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5 definitions found

From The Collaborative International Dictionary of English v.0.48 [gcide]:

Hot \Hot\, imp. & p. p. of {Hote}. [Obs.] --Spenser.

From The Collaborative International Dictionary of English v.0.48 [gcide]:

Hot \Hot\, adjective [Compar. {Hotter}; superl. {Hottest}.] [OE. hot, hat, AS. h[=a]t; akin to OS. h[=e]t, D. heet, OHG. heiz, G. heiss, Icel. heitr, Sw. het, Dan. heed, hed; cf. Goth. heit[=o] fever, hais torch. Cf. {Heat}.]

1. Having much sensible heat; exciting the feeling of warmth in a great degree; very warm; -- opposed to cold, and exceeding warm in degree; as, a hot stove; hot water or air. "A hotvenison pasty." --Shak.

2. Characterized by heat, ardor, or animation; easily excited; firely; vehement; passionate; violent; eager.

Achilles is impatient, hot, and revengeful. --Dryden.

There was mouthing in hot haste. --Byron.

3. Lustful; lewd; lecherous. --Shak.

4. Acrid; biting; pungent; as, hot as mustard.

{Hot bed} (Iron Manuf.), an iron platform in a rolling mill, on which hot bars, rails, etc., are laid to cool.

{Hot wall} (Gardening), a wall provided with flues for the conducting of heat, to hasten the growth of fruit trees or the ripening of fruit.

{Hot well} (Condensing Engines), a receptacle for the hot water drawn from the condenser by the air pump. This water is returned to the boiler, being drawn from the hot well by the feed pump.

{In hot water} (Fig.), in trouble; in difficulties. [Colloq.]

Syn: Burning; fiery; fervid; glowing; eager; animated; brisk; vehement; precipitate; violent; furious; ardent; fervent; impetuous; irascible; passionate; hasty; excitable.

From The Collaborative International Dictionary of English v.0.48 [gcide]:

Hote \Hote\, verb (used with an object) & i. [pres. & imp. {Hatte}, {Hot}, etc.; p. p. {Hote}, {Hoten}, {Hot}, etc. See {Hight}, {Hete}.]

1. To command; to enjoin. [Obs.] --Piers Plowman.

2. To promise. [Obs.] --Chaucer.

3. To be called; to be named. [Obs.]

There as I was wont to hote Arcite, Now hight I Philostrate, not worth a mite. --Chaucer.

From The Collaborative International Dictionary of English v.0.48 [gcide]:

Hight \Hight\, verb (used with an object) & i. [imp. {Hight}, {Hot}, p. p. {Hight}, {Hote} (?), {Hoten} (?). See {Hote}.] [OE. heiten, highten, haten, hoten; also hight, hatte, hette, is called, was called, AS. h[=a]tan to call, name, be called, to command, promise; also h[=a]tte is called, was called; akin to G. heissen to call, be called, bid, Goth. haitan to call, in the passive, to be called.]

1. To be called or named. [Archaic & Poetic.]

Note: In the form hight, it is used in a passive sense as a present, meaning is called or named, also as a preterite, was called or named. This form has also been used as a past participle. See {Hote}.

The great poet of Italy, That highte Dante. --Chaucer.

Bright was her hue, and Geraldine she hight. --Surrey.

Entered then into the church the Reverend Teacher. Father he hight, and he was, in the parish. --Longfellow.

Childe Harold was he hight. --Byron.

2. To command; to direct; to impel. [Obs.]

But the sad steel seized not where it was hight Upon the child, but somewhat short did fall. --Spenser.

3. To commit; to intrust. [Obs.]

Yet charge of them was to a porter hight. --Spenser.

4. To promise. [Obs.]

He had hold his day, as he had hight. --Chaucer.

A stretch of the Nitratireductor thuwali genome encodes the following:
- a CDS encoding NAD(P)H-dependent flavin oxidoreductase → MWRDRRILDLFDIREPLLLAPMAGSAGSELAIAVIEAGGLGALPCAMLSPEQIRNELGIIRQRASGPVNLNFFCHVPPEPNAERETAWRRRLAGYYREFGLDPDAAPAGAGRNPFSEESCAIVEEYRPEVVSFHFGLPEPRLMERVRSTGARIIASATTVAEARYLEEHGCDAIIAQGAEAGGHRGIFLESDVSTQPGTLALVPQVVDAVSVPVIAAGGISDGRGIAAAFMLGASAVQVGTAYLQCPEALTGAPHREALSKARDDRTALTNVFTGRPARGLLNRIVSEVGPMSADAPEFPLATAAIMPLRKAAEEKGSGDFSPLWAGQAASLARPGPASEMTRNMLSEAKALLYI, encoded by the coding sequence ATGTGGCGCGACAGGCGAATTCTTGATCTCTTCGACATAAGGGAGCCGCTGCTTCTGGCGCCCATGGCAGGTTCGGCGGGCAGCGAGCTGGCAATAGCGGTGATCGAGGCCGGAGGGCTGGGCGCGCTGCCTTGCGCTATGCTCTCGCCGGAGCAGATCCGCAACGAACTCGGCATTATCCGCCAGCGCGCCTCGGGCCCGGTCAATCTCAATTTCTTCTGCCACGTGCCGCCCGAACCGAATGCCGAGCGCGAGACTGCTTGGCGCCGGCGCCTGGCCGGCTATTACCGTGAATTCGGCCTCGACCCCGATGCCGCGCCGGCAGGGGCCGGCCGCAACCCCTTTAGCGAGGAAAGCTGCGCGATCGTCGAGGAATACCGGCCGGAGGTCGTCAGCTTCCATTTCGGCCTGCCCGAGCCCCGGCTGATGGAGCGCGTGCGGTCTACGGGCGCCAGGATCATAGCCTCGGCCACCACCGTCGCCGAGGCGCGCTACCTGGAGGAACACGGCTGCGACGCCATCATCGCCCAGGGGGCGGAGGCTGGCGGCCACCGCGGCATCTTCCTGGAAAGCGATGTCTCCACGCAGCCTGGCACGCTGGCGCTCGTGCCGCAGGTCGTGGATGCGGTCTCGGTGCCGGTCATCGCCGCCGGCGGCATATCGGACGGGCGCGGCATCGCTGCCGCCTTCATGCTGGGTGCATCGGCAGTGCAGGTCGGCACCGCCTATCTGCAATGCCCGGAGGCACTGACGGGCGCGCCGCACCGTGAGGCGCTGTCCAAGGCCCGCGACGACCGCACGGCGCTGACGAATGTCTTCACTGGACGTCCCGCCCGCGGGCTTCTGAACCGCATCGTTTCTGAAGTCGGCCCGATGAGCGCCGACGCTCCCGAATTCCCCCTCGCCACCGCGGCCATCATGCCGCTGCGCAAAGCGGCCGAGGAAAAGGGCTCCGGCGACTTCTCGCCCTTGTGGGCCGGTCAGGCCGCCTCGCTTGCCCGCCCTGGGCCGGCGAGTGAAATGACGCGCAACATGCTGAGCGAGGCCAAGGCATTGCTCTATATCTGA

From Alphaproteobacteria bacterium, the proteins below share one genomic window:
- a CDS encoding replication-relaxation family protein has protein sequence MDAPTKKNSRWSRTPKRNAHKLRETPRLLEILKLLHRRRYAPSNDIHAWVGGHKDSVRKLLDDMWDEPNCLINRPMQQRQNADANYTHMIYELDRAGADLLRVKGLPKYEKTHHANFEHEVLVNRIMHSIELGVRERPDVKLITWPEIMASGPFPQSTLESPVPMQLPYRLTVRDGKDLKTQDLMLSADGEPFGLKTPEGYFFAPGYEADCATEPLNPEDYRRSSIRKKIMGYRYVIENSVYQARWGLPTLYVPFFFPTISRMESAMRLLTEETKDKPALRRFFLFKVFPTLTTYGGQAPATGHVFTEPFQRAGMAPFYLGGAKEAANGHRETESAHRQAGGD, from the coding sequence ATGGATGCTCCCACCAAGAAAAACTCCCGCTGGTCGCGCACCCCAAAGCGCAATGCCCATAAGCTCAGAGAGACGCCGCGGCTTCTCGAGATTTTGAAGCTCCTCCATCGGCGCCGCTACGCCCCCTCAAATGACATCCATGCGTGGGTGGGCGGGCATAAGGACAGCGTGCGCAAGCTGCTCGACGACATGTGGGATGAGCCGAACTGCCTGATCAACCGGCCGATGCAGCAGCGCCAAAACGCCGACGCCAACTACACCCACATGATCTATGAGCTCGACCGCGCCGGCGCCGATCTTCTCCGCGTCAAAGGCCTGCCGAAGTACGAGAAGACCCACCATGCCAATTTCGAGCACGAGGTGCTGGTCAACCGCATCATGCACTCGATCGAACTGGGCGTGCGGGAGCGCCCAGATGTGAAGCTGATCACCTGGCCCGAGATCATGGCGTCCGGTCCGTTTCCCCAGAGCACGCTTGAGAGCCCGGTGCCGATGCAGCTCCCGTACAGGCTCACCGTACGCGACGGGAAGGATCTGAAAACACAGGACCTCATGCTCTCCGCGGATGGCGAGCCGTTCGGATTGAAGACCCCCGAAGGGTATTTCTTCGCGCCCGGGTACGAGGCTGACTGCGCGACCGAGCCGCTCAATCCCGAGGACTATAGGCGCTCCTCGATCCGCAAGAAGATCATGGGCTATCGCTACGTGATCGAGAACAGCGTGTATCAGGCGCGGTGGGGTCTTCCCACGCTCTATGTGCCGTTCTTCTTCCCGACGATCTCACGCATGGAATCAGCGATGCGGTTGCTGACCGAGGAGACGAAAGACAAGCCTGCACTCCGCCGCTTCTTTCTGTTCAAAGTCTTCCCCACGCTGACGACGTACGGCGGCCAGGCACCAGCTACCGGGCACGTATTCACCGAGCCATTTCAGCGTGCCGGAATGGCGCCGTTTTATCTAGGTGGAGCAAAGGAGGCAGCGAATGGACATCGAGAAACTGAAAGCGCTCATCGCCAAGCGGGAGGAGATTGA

From WordNet (r) 3.0 (2006) [wn]:



1: used of physical heat; having a high or higher than desirable temperature or giving off heat or feeling or causing a sensation of heat or burning; "hot stove"; "hot water"; "a hot August day"; "a hot stuffy room"; "she's hot and tired"; "a hot forehead" [ant: {cold}]

2: characterized by violent and forceful activity or movement; very intense; "the fighting became hot and heavy"; "a hot engagement"; "a raging battle"; "the river became a raging torrent" [syn: {hot}, {raging}]

3: extended meanings; especially of psychological heat; marked by intensity or vehemence especially of passion or enthusiasm; "a hot temper"; "a hot topic"; "a hot new book"; "a hot love affair"; "a hot argument" [ant: {cold}]

4: (color) bold and intense; "hot pink"

5: sexually excited or exciting; "was hot for her"; "hot pants"

6: recently stolen or smuggled; "hot merchandise"; "a hot car"

7: very fast; capable of quick response and great speed; "a hot sports car"; "a blistering pace"; "got off to a hot start"; "in hot pursuit"; "a red-hot line drive" [syn: {blistering}, {hot}, {red-hot}]

8: wanted by the police; "a hot suspect"

9: producing a burning sensation on the taste nerves; "hot salsa"; "jalapeno peppers are very hot" [syn: {hot}, {spicy}]

10: performed or performing with unusually great skill and daring and energy; "a hot drummer"; "he's hot tonight"

11: very popular or successful; "one of the hot young talents"; "cabbage patch dolls were hot last season"

12: very unpleasant or even dangerous; "make it hot for him"; "in the hot seat"; "in hot water"

13: newest or most recent; "news hot off the press"; "red-hot information" [syn: {hot}, {red-hot}]

14: having or bringing unusually good luck; "hot at craps"; "the dice are hot tonight"

15: very good; often used in the negative; "he's hot at math but not so hot at history"

16: newly made; "a hot scent"

17: having or showing great eagerness or enthusiasm; "hot for travel"

18: of a seeker; very near to the object sought; "you are hot"

19: having or dealing with dangerously high levels of radioactivity; "hot fuel rods"; "a hot laboratory"

20: charged or energized with electricity; "a hot wire"; "a live wire" [syn: {hot}, {live}]

21: marked by excited activity; "a hot week on the stock market"

Definitions retrieved from the Open Source DICT dictionary. Click here for database copyright information.